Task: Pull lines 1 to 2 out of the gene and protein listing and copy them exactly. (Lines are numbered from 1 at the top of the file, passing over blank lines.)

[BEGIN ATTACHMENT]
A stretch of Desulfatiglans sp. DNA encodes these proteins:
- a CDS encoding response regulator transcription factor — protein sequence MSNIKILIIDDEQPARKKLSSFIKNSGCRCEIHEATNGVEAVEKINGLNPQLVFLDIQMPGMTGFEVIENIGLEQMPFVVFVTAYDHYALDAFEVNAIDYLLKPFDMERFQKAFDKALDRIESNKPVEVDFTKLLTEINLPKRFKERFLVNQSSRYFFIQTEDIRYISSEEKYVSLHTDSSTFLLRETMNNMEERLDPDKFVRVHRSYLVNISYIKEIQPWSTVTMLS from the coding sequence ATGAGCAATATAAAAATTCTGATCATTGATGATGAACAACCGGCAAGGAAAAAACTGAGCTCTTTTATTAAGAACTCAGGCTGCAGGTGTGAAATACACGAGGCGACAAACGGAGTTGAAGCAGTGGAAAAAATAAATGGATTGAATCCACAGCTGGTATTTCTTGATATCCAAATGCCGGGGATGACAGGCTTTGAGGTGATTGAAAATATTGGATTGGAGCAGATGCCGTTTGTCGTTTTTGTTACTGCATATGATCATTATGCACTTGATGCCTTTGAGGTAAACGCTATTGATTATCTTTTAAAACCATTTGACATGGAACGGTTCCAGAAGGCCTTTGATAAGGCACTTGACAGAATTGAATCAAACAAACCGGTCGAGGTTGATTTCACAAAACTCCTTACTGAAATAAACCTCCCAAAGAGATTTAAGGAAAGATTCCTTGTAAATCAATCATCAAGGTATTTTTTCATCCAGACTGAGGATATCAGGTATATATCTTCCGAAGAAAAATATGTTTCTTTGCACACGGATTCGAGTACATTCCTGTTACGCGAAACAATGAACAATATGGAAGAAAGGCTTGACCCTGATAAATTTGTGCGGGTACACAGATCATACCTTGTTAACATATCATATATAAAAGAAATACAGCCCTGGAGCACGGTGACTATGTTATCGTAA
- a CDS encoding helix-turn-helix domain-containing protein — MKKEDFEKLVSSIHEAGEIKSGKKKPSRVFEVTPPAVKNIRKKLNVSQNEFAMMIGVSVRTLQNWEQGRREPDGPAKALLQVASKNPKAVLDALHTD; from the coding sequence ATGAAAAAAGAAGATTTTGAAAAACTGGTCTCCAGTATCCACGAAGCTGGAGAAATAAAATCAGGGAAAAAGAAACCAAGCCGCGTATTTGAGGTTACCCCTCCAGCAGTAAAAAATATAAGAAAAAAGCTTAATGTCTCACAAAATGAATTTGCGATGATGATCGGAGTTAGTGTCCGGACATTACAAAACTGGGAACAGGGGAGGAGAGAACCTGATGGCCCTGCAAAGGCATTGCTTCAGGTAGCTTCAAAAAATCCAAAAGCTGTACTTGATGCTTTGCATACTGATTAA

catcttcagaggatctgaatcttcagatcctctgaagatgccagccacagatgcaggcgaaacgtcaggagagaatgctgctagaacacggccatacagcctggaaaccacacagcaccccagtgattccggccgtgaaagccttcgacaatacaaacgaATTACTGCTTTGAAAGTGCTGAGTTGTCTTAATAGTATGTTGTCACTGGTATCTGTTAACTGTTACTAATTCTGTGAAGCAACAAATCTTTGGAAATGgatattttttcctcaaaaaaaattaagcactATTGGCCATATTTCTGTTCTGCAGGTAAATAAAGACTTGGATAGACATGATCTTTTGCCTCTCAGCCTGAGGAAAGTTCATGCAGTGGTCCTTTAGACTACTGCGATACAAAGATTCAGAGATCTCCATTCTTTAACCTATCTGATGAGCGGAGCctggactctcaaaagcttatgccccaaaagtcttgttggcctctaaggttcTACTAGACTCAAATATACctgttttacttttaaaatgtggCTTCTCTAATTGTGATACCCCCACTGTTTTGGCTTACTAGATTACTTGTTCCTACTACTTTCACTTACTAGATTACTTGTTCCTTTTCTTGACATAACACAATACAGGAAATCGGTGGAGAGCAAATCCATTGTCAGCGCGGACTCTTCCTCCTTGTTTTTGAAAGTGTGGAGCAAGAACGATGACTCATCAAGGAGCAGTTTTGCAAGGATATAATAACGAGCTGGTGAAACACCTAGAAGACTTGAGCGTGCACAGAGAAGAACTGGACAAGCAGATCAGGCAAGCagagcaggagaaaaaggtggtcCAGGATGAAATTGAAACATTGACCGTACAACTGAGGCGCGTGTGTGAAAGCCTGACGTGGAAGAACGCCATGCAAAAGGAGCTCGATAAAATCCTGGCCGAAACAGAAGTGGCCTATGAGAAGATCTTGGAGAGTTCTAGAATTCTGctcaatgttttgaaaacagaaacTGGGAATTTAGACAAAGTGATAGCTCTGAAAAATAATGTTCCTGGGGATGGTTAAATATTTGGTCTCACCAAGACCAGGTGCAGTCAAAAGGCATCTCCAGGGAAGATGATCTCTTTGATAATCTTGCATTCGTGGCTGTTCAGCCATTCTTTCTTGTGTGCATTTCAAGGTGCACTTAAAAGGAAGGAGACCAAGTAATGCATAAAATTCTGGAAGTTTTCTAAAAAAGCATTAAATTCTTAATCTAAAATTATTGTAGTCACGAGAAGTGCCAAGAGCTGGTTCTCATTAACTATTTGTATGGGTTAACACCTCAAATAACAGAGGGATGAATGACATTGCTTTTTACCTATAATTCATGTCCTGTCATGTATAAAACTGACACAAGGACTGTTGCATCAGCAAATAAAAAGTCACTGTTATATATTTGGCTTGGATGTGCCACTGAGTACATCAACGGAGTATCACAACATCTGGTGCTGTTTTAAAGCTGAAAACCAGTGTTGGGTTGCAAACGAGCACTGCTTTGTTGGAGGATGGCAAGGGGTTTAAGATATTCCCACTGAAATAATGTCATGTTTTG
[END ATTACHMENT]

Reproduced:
A stretch of Desulfatiglans sp. DNA encodes these proteins:
- a CDS encoding response regulator transcription factor — protein sequence MSNIKILIIDDEQPARKKLSSFIKNSGCRCEIHEATNGVEAVEKINGLNPQLVFLDIQMPGMTGFEVIENIGLEQMPFVVFVTAYDHYALDAFEVNAIDYLLKPFDMERFQKAFDKALDRIESNKPVEVDFTKLLTEINLPKRFKERFLVNQSSRYFFIQTEDIRYISSEEKYVSLHTDSSTFLLRETMNNMEERLDPDKFVRVHRSYLVNISYIKEIQPWSTVTMLS from the coding sequence ATGAGCAATATAAAAATTCTGATCATTGATGATGAACAACCGGCAAGGAAAAAACTGAGCTCTTTTATTAAGAACTCAGGCTGCAGGTGTGAAATACACGAGGCGACAAACGGAGTTGAAGCAGTGGAAAAAATAAATGGATTGAATCCACAGCTGGTATTTCTTGATATCCAAATGCCGGGGATGACAGGCTTTGAGGTGATTGAAAATATTGGATTGGAGCAGATGCCGTTTGTCGTTTTTGTTACTGCATATGATCATTATGCACTTGATGCCTTTGAGGTAAACGCTATTGATTATCTTTTAAAACCATTTGACATGGAACGGTTCCAGAAGGCCTTTGATAAGGCACTTGACAGAATTGAATCAAACAAACCGGTCGAGGTTGATTTCACAAAACTCCTTACTGAAATAAACCTCCCAAAGAGATTTAAGGAAAGATTCCTTGTAAATCAATCATCAAGGTATTTTTTCATCCAGACTGAGGATATCAGGTATATATCTTCCGAAGAAAAATATGTTTCTTTGCACACGGATTCGAGTACATTCCTGTTACGCGAAACAATGAACAATATGGAAGAAAGGCTTGACCCTGATAAATTTGTGCGGGTACACAGATCATACCTTGTTAACATATCATATATAAAAGAAATACAGCCCTGGAGCACGGTGACTATGTTATCGTAA